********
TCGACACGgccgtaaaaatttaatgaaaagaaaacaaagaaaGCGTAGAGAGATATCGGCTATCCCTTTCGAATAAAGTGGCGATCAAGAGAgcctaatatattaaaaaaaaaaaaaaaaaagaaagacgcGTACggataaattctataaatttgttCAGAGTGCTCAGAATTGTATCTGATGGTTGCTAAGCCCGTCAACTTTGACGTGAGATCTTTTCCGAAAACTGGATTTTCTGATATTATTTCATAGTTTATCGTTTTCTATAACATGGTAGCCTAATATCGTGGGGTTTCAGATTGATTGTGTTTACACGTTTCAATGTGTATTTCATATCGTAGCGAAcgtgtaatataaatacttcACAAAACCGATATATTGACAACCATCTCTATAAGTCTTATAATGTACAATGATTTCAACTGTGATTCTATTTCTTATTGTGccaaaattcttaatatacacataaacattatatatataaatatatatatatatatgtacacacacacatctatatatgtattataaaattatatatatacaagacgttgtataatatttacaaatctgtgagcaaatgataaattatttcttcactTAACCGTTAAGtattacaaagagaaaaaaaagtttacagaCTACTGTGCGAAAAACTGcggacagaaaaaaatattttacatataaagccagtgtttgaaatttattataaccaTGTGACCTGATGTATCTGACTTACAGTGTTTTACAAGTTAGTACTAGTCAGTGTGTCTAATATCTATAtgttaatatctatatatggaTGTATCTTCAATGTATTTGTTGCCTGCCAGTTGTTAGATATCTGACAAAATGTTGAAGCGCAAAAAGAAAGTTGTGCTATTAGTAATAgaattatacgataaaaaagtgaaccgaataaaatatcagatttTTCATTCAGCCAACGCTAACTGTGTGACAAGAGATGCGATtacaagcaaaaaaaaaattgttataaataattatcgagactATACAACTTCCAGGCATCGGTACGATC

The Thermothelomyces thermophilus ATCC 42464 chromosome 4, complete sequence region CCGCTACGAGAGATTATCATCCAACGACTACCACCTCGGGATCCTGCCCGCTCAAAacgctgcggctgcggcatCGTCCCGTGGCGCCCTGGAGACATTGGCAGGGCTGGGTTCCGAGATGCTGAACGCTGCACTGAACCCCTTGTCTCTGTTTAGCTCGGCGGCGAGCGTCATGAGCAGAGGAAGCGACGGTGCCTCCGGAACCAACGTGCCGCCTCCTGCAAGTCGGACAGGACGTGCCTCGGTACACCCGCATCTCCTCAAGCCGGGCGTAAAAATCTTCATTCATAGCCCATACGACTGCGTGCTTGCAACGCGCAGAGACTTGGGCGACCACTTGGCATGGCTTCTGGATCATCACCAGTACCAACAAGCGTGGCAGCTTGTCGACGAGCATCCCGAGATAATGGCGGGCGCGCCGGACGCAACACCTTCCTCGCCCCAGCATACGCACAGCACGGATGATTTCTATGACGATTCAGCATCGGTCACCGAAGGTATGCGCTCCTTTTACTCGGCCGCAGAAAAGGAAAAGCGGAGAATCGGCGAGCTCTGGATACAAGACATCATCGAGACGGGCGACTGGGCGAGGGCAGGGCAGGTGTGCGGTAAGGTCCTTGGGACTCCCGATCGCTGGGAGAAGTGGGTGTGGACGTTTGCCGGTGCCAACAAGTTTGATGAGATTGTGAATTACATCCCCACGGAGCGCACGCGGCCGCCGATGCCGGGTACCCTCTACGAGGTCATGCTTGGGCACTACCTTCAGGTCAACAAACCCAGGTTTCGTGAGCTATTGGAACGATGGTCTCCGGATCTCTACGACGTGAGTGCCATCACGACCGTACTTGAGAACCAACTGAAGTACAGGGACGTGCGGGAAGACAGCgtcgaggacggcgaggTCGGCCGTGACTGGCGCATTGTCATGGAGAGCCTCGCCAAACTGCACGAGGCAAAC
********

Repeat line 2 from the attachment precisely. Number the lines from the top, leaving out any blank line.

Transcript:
The Thermothelomyces thermophilus ATCC 42464 chromosome 4, complete sequence region CCGCTACGAGAGATTATCATCCAACGACTACCACCTCGGGATCCTGCCCGCTCAAAacgctgcggctgcggcatCGTCCCGTGGCGCCCTGGAGACATTGGCAGGGCTGGGTTCCGAGATGCTGAACGCTGCACTGAACCCCTTGTCTCTGTTTAGCTCGGCGGCGAGCGTCATGAGCAGAGGAAGCGACGGTGCCTCCGGAACCAACGTGCCGCCTCCTGCAAGTCGGACAGGACGTGCCTCGGTACACCCGCATCTCCTCAAGCCGGGCGTAAAAATCTTCATTCATAGCCCATACGACTGCGTGCTTGCAACGCGCAGAGACTTGGGCGACCACTTGGCATGGCTTCTGGATCATCACCAGTACCAACAAGCGTGGCAGCTTGTCGACGAGCATCCCGAGATAATGGCGGGCGCGCCGGACGCAACACCTTCCTCGCCCCAGCATACGCACAGCACGGATGATTTCTATGACGATTCAGCATCGGTCACCGAAGGTATGCGCTCCTTTTACTCGGCCGCAGAAAAGGAAAAGCGGAGAATCGGCGAGCTCTGGATACAAGACATCATCGAGACGGGCGACTGGGCGAGGGCAGGGCAGGTGTGCGGTAAGGTCCTTGGGACTCCCGATCGCTGGGAGAAGTGGGTGTGGACGTTTGCCGGTGCCAACAAGTTTGATGAGATTGTGAATTACATCCCCACGGAGCGCACGCGGCCGCCGATGCCGGGTACCCTCTACGAGGTCATGCTTGGGCACTACCTTCAGGTCAACAAACCCAGGTTTCGTGAGCTATTGGAACGATGGTCTCCGGATCTCTACGACGTGAGTGCCATCACGACCGTACTTGAGAACCAACTGAAGTACAGGGACGTGCGGGAAGACAGCgtcgaggacggcgaggTCGGCCGTGACTGGCGCATTGTCATGGAGAGCCTCGCCAAACTGCACGAGGCAAAC